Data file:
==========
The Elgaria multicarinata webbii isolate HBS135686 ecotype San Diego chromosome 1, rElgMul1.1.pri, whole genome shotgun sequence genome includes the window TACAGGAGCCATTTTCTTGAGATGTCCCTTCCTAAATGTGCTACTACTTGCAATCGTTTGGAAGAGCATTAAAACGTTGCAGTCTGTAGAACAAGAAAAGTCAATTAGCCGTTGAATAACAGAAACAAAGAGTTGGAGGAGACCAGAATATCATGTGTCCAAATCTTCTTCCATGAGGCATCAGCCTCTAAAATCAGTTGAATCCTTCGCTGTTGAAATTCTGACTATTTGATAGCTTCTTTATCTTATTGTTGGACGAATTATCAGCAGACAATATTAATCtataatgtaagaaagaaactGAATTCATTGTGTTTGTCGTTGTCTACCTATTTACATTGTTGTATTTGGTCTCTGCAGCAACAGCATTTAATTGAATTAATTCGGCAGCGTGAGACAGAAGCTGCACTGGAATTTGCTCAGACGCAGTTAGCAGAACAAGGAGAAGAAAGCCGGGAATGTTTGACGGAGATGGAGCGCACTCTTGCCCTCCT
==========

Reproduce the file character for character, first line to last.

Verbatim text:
The Elgaria multicarinata webbii isolate HBS135686 ecotype San Diego chromosome 1, rElgMul1.1.pri, whole genome shotgun sequence genome includes the window TACAGGAGCCATTTTCTTGAGATGTCCCTTCCTAAATGTGCTACTACTTGCAATCGTTTGGAAGAGCATTAAAACGTTGCAGTCTGTAGAACAAGAAAAGTCAATTAGCCGTTGAATAACAGAAACAAAGAGTTGGAGGAGACCAGAATATCATGTGTCCAAATCTTCTTCCATGAGGCATCAGCCTCTAAAATCAGTTGAATCCTTCGCTGTTGAAATTCTGACTATTTGATAGCTTCTTTATCTTATTGTTGGACGAATTATCAGCAGACAATATTAATCtataatgtaagaaagaaactGAATTCATTGTGTTTGTCGTTGTCTACCTATTTACATTGTTGTATTTGGTCTCTGCAGCAACAGCATTTAATTGAATTAATTCGGCAGCGTGAGACAGAAGCTGCACTGGAATTTGCTCAGACGCAGTTAGCAGAACAAGGAGAAGAAAGCCGGGAATGTTTGACGGAGATGGAGCGCACTCTTGCCCTCCT